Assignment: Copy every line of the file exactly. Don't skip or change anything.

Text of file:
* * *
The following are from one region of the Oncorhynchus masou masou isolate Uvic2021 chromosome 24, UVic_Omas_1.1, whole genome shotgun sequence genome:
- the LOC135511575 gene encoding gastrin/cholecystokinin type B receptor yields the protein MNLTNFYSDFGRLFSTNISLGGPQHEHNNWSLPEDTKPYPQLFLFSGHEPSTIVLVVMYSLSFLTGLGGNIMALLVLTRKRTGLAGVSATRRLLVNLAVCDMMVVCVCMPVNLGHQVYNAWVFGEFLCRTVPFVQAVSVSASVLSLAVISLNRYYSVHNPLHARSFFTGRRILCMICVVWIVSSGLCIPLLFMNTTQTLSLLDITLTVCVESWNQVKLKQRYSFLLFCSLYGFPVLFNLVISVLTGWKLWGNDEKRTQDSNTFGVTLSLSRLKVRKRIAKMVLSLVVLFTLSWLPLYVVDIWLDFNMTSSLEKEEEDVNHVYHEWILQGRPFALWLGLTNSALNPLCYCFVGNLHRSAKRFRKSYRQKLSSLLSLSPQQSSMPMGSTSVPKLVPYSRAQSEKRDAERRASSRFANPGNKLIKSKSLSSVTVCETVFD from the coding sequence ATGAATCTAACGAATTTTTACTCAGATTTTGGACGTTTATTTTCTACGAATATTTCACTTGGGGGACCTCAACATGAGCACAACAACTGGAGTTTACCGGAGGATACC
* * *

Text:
The following are from one region of the Oncorhynchus masou masou isolate Uvic2021 chromosome 24, UVic_Omas_1.1, whole genome shotgun sequence genome:
- the LOC135511575 gene encoding gastrin/cholecystokinin type B receptor yields the protein MNLTNFYSDFGRLFSTNISLGGPQHEHNNWSLPEDTKPYPQLFLFSGHEPSTIVLVVMYSLSFLTGLGGNIMALLVLTRKRTGLAGVSATRRLLVNLAVCDMMVVCVCMPVNLGHQVYNAWVFGEFLCRTVPFVQAVSVSASVLSLAVISLNRYYSVHNPLHARSFFTGRRILCMICVVWIVSSGLCIPLLFMNTTQTLSLLDITLTVCVESWNQVKLKQRYSFLLFCSLYGFPVLFNLVISVLTGWKLWGNDEKRTQDSNTFGVTLSLSRLKVRKRIAKMVLSLVVLFTLSWLPLYVVDIWLDFNMTSSLEKEEEDVNHVYHEWILQGRPFALWLGLTNSALNPLCYCFVGNLHRSAKRFRKSYRQKLSSLLSLSPQQSSMPMGSTSVPKLVPYSRAQSEKRDAERRASSRFANPGNKLIKSKSLSSVTVCETVFD from the coding sequence ATGAATCTAACGAATTTTTACTCAGATTTTGGACGTTTATTTTCTACGAATATTTCACTTGGGGGACCTCAACATGAGCACAACAACTGGAGTTTACCGGAGGATACC